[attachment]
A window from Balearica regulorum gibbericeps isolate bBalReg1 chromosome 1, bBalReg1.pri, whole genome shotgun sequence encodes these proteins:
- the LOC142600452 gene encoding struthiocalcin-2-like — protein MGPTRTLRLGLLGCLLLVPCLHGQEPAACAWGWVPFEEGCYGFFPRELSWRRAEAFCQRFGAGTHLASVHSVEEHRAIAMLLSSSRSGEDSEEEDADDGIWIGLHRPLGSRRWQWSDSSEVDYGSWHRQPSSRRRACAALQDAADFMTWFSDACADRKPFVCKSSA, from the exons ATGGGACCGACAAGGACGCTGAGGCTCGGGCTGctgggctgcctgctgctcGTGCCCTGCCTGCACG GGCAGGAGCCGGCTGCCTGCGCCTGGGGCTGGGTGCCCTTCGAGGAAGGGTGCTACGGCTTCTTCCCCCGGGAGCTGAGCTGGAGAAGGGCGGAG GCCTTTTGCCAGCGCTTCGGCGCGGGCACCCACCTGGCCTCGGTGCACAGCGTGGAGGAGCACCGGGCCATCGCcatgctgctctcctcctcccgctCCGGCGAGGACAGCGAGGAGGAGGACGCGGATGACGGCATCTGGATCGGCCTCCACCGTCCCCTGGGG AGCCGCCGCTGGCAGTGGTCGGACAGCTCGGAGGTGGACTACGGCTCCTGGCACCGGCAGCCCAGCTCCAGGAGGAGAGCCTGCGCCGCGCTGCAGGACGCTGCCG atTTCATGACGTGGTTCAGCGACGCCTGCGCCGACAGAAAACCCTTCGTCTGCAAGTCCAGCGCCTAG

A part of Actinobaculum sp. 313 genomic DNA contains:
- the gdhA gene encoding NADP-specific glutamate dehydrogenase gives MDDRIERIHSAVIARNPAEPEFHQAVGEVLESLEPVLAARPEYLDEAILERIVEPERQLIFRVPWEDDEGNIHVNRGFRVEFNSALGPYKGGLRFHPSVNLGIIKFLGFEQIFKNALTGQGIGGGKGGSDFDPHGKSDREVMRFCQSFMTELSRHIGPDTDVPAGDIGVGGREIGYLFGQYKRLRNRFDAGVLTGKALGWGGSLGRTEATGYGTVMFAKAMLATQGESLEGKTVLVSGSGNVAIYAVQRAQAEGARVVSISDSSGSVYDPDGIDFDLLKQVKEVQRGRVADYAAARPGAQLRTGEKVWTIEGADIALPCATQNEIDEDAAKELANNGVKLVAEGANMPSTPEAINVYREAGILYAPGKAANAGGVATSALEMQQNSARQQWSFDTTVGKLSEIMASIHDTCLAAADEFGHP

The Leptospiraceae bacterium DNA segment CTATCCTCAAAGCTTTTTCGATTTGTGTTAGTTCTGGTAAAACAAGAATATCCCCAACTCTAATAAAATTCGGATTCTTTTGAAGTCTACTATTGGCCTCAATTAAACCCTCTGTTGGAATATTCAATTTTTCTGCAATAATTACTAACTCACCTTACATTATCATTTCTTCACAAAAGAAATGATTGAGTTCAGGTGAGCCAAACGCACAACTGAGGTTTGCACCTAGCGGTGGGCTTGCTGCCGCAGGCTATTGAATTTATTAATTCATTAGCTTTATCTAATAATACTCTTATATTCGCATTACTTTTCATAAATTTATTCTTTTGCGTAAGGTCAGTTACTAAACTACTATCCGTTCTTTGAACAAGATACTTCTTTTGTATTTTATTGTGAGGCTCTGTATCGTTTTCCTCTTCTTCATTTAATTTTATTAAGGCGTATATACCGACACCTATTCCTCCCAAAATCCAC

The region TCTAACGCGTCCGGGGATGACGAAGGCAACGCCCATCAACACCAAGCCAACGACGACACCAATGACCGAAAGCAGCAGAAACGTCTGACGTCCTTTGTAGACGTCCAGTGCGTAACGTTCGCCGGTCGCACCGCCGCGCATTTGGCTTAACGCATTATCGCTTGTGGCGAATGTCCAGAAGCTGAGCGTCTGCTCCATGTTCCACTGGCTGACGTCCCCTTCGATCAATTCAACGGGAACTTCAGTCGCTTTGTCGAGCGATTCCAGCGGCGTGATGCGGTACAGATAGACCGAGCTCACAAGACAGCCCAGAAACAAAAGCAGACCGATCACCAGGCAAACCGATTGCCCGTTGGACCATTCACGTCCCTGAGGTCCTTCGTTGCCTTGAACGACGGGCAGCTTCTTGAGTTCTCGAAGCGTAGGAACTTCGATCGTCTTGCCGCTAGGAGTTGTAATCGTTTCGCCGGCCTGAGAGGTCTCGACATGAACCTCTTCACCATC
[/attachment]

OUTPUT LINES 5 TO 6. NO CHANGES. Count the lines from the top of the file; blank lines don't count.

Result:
The Leptospiraceae bacterium DNA segment CTATCCTCAAAGCTTTTTCGATTTGTGTTAGTTCTGGTAAAACAAGAATATCCCCAACTCTAATAAAATTCGGATTCTTTTGAAGTCTACTATTGGCCTCAATTAAACCCTCTGTTGGAATATTCAATTTTTCTGCAATAATTACTAACTCACCTTACATTATCATTTCTTCACAAAAGAAATGATTGAGTTCAGGTGAGCCAAACGCACAACTGAGGTTTGCACCTAGCGGTGGGCTTGCTGCCGCAGGCTATTGAATTTATTAATTCATTAGCTTTATCTAATAATACTCTTATATTCGCATTACTTTTCATAAATTTATTCTTTTGCGTAAGGTCAGTTACTAAACTACTATCCGTTCTTTGAACAAGATACTTCTTTTGTATTTTATTGTGAGGCTCTGTATCGTTTTCCTCTTCTTCATTTAATTTTATTAAGGCGTATATACCGACACCTATTCCTCCCAAAATCCAC

The region TCTAACGCGTCCGGGGATGACGAAGGCAACGCCCATCAACACCAAGCCAACGACGACACCAATGACCGAAAGCAGCAGAAACGTCTGACGTCCTTTGTAGACGTCCAGTGCGTAACGTTCGCCGGTCGCACCGCCGCGCATTTGGCTTAACGCATTATCGCTTGTGGCGAATGTCCAGAAGCTGAGCGTCTGCTCCATGTTCCACTGGCTGACGTCCCCTTCGATCAATTCAACGGGAACTTCAGTCGCTTTGTCGAGCGATTCCAGCGGCGTGATGCGGTACAGATAGACCGAGCTCACAAGACAGCCCAGAAACAAAAGCAGACCGATCACCAGGCAAACCGATTGCCCGTTGGACCATTCACGTCCCTGAGGTCCTTCGTTGCCTTGAACGACGGGCAGCTTCTTGAGTTCTCGAAGCGTAGGAACTTCGATCGTCTTGCCGCTAGGAGTTGTAATCGTTTCGCCGGCCTGAGAGGTCTCGACATGAACCTCTTCACCATC